Fermi National Laboratory

Volume 23  |  Friday, October 20, 2000  |  Number 18
In This Issue  |  FermiNews Main Page

Keeping it Cool

Kurt Riesselmann

Visitors rarely come to the place where Fermilab produces its coolest and arguably most important stuff. Located just opposite the fancy-looking Feynman Computing Center, a plain industrial building labeled CHL hosts a complex arrangement of large and extremely loud machines.

CHL stands for Central Helium Liquefier.

Without the CHL, the Tevatron, the world's most powerful particle accelerator, would have no beams, no collisions and no experiments. Without the people working at the CHL, physicists could forget about finding the Higgs boson at Fermilab.

To keep the Tevatron running, Fermilab operates one of the largest helium plants in the world. It produces liquid helium at 4.5 kelvins (-450 Fahrenheit). Ultracold helium is the perfect coolant to keep the Tevatron magnets at superconducting temperatures, eliminating electrical resistance inside the magnet coils.

Starting from gaseous helium at room temperature, the CHL facility can produce up to 6,300 liters of liquid helium per hour. Using pumps and dewars, special containers to store cold fluids, the CHL can deliver a peak rate of 9,000 liters per hour. More than 25 km (15 miles) of pipes transport helium from the CHL to the Tevatron magnets and back. Four crews totaling 14 people take turns operating the facility 24 hours a day, seven days a week.

"They work 12-hour shifts to maintain the equipment, supervise the controls and carry out emergency repairs," said Mike Geynisman, a mechanical engineer in the Cryogenic Operations group. Aided by a computerized system, the crews tune the CHL performance to produce the right amount of helium, replacing the helium that evaporates while cooling the magnets. Depending on the status of the Tevatron magnets and the status of the particle beams inside, the demand for liquid helium can fluctuate by 30 percent within a short time.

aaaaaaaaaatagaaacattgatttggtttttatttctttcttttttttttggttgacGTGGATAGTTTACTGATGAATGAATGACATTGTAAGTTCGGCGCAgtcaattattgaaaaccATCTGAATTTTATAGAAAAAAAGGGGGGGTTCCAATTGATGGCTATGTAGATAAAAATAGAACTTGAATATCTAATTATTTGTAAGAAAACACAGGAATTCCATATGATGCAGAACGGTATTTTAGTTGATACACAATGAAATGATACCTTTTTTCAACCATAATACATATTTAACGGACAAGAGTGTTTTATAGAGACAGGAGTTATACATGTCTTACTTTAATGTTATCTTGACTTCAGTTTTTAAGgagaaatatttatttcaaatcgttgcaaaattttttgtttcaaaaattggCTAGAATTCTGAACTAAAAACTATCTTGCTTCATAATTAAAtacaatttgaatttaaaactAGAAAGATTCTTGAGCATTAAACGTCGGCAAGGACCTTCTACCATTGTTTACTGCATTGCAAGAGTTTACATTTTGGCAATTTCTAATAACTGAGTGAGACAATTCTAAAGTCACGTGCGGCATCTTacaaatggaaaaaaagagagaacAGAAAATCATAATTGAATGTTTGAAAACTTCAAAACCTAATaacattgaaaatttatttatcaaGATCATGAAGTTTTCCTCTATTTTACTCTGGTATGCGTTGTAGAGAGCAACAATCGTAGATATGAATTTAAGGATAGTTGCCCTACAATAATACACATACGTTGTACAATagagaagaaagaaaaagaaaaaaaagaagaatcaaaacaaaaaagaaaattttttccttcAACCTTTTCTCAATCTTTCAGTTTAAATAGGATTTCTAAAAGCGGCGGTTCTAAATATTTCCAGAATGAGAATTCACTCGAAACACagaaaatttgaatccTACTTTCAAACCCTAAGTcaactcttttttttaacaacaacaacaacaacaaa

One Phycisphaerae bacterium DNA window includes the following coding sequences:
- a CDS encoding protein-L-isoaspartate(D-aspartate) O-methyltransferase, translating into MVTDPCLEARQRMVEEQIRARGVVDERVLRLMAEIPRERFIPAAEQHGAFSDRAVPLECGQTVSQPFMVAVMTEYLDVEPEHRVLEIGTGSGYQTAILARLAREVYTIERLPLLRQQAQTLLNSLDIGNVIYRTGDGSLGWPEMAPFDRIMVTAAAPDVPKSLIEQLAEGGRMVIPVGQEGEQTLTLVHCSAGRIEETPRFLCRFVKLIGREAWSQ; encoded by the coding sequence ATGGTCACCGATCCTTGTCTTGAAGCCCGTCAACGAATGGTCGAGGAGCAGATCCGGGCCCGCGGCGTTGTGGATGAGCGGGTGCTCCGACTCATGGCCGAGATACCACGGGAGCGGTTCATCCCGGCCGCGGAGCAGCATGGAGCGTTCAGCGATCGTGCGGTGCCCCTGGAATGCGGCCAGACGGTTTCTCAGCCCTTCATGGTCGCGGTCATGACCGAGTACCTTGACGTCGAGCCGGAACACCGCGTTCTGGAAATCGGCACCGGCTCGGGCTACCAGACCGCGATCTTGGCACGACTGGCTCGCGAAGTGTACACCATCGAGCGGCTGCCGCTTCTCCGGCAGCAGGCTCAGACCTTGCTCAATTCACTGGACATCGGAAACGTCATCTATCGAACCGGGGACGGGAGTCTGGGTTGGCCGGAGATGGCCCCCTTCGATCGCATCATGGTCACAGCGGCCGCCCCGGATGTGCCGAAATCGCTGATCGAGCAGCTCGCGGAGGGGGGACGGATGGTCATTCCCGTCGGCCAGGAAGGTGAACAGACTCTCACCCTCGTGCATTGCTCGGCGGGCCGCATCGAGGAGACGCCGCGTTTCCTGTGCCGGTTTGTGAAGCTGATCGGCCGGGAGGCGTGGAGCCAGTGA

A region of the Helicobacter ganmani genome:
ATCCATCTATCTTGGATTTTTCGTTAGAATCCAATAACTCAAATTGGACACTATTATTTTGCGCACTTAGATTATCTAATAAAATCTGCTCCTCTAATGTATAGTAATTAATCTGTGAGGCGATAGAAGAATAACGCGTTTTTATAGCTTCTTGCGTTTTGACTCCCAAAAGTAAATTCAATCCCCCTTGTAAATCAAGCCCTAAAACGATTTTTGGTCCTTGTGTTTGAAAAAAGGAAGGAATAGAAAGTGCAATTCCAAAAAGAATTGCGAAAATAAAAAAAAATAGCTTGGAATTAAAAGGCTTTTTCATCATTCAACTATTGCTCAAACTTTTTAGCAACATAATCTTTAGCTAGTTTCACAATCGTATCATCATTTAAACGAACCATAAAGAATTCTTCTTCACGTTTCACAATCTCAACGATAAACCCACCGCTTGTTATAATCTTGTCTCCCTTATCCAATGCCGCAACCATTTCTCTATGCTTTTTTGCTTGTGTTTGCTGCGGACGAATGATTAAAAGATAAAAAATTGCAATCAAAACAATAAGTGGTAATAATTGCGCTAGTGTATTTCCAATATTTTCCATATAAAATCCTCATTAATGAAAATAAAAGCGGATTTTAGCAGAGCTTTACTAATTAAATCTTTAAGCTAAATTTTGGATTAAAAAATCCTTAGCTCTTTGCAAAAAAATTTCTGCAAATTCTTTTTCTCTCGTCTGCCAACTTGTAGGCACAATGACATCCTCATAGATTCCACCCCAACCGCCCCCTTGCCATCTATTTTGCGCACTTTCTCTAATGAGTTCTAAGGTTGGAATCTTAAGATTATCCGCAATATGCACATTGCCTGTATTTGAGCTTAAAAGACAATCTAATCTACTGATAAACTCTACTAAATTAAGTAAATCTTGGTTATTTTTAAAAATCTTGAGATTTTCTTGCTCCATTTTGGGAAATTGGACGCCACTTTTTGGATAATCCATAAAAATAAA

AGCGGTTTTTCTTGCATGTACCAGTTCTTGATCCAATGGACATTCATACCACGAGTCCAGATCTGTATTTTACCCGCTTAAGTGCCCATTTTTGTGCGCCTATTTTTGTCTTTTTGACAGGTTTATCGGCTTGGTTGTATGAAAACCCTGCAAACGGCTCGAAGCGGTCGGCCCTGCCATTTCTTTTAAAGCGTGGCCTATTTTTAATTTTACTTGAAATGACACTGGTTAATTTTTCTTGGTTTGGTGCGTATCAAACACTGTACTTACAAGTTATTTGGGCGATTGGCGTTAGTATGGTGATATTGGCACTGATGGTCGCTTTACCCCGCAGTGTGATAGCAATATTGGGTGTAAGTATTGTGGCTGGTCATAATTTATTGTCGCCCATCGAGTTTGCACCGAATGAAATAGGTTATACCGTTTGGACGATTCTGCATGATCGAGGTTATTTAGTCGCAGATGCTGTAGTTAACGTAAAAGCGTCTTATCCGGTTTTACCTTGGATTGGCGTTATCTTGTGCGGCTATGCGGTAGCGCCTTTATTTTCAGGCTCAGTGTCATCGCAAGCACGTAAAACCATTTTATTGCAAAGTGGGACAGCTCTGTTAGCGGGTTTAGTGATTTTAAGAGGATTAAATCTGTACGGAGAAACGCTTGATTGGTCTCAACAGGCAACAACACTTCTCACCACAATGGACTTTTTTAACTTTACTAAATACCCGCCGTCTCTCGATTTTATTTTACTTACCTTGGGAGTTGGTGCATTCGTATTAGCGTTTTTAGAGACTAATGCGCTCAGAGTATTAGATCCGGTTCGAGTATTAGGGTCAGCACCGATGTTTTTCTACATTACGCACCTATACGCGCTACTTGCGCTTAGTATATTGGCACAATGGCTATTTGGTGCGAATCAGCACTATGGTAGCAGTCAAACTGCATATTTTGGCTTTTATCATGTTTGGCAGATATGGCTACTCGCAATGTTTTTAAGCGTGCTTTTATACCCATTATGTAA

Operations change dramatically when a magnet quenches as it returns to normal-conducting temperatures. Within seconds, the energy of the magnet's strong magnetic field is converted into heat as the magnet regains electrical resistance. The surrounding helium quickly boils off and the magnet warms up even further. An automated system immediately shuts valves and redirects the helium flow. The CHL operators then must carefully monitor the recovery and respond to changing helium demands.

Ideally, Fermilab's helium cooling network is a closed system. In reality, helium is lost due to magnet quenches and tiny leaks. Helium is one of the hardest substances to capture, as proven by billions of birthday balloons that fizzle out or float away before the party ends.

Jay Theilacker, head of the Cryogenic Department, inspects equipment of the cooling system. "Special teams repeatedly check the Tevatron cooling system for leaks," said Jay Theilacker, head of Fermilab's Cryogenic Department. Using special sprays and portable detectors, the teams have located hundreds of leaks. By fixing the leaks, Fermilab hopes to save some of the one million dollars it spends annually on purchasing liquid helium, one truck-load of 30,000 liters each month.

"Some leaks are extremely difficult to stop," said Theilacker. "Many pieces of cryogenic equipment have hundreds of connections." They are all candidates for possible leaks, hard to check and even harder to fix. Even worse, new leaks can develop every time a piece of equipment undergoes a major change in temperature: A 20-foot-long magnet, warming up from 4.5 kelvins to room temperature, expands by almost an inch.

"Even when the Tevatron is not in operation, we usually maintain its magnets at liquid-nitrogen temperature," said Jerry Makara, head of Cryogenic Operations. "It minimizes the stress on the magnets [from heat expansion]. And it is optimal from a cost-benefit point of view."

In addition to the helium system, Fermilab operates a nitrogen cooling system that shields magnets and the liquid-helium transfer line from direct heat exposure. The system, fueled by a nitrogen reliquefier located at the CHL facility, guarantees that the magnets stay below 77 kelvins, the boiling temperature of nitrogen. Jerry Makara with the CHL compressors